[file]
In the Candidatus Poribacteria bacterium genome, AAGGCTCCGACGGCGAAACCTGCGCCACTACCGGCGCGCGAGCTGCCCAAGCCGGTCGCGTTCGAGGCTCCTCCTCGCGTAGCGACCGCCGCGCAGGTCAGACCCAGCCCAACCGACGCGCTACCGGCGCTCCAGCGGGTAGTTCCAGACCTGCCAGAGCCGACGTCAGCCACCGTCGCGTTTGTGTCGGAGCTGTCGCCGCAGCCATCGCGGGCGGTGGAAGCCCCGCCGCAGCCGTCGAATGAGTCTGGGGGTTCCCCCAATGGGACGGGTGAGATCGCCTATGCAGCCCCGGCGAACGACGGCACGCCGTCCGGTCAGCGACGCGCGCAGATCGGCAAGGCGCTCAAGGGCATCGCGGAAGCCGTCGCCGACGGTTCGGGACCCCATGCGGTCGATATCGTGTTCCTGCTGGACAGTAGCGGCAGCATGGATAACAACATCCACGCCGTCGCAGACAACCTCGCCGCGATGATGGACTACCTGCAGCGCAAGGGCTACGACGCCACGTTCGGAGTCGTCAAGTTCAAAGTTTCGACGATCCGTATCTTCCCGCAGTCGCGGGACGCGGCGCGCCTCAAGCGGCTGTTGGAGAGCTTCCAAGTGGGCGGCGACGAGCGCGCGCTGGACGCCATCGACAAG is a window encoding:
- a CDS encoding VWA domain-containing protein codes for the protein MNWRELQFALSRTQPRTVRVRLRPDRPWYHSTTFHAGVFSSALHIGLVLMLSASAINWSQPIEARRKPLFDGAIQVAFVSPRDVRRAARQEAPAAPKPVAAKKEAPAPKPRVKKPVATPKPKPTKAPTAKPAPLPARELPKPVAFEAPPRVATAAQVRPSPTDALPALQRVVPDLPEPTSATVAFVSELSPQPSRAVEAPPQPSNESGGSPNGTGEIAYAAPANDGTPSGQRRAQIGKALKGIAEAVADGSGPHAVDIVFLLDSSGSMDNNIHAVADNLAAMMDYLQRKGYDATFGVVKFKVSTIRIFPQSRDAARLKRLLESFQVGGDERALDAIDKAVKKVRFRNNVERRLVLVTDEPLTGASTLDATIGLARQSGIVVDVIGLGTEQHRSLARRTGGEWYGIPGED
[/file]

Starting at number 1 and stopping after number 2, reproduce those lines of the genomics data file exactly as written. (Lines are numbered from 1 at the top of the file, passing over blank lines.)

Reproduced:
In the Candidatus Poribacteria bacterium genome, AAGGCTCCGACGGCGAAACCTGCGCCACTACCGGCGCGCGAGCTGCCCAAGCCGGTCGCGTTCGAGGCTCCTCCTCGCGTAGCGACCGCCGCGCAGGTCAGACCCAGCCCAACCGACGCGCTACCGGCGCTCCAGCGGGTAGTTCCAGACCTGCCAGAGCCGACGTCAGCCACCGTCGCGTTTGTGTCGGAGCTGTCGCCGCAGCCATCGCGGGCGGTGGAAGCCCCGCCGCAGCCGTCGAATGAGTCTGGGGGTTCCCCCAATGGGACGGGTGAGATCGCCTATGCAGCCCCGGCGAACGACGGCACGCCGTCCGGTCAGCGACGCGCGCAGATCGGCAAGGCGCTCAAGGGCATCGCGGAAGCCGTCGCCGACGGTTCGGGACCCCATGCGGTCGATATCGTGTTCCTGCTGGACAGTAGCGGCAGCATGGATAACAACATCCACGCCGTCGCAGACAACCTCGCCGCGATGATGGACTACCTGCAGCGCAAGGGCTACGACGCCACGTTCGGAGTCGTCAAGTTCAAAGTTTCGACGATCCGTATCTTCCCGCAGTCGCGGGACGCGGCGCGCCTCAAGCGGCTGTTGGAGAGCTTCCAAGTGGGCGGCGACGAGCGCGCGCTGGACGCCATCGACAAG is a window encoding:
- a CDS encoding VWA domain-containing protein codes for the protein MNWRELQFALSRTQPRTVRVRLRPDRPWYHSTTFHAGVFSSALHIGLVLMLSASAINWSQPIEARRKPLFDGAIQVAFVSPRDVRRAARQEAPAAPKPVAAKKEAPAPKPRVKKPVATPKPKPTKAPTAKPAPLPARELPKPVAFEAPPRVATAAQVRPSPTDALPALQRVVPDLPEPTSATVAFVSELSPQPSRAVEAPPQPSNESGGSPNGTGEIAYAAPANDGTPSGQRRAQIGKALKGIAEAVADGSGPHAVDIVFLLDSSGSMDNNIHAVADNLAAMMDYLQRKGYDATFGVVKFKVSTIRIFPQSRDAARLKRLLESFQVGGDERALDAIDKAVKKVRFRNNVERRLVLVTDEPLTGASTLDATIGLARQSGIVVDVIGLGTEQHRSLARRTGGEWYGIPGED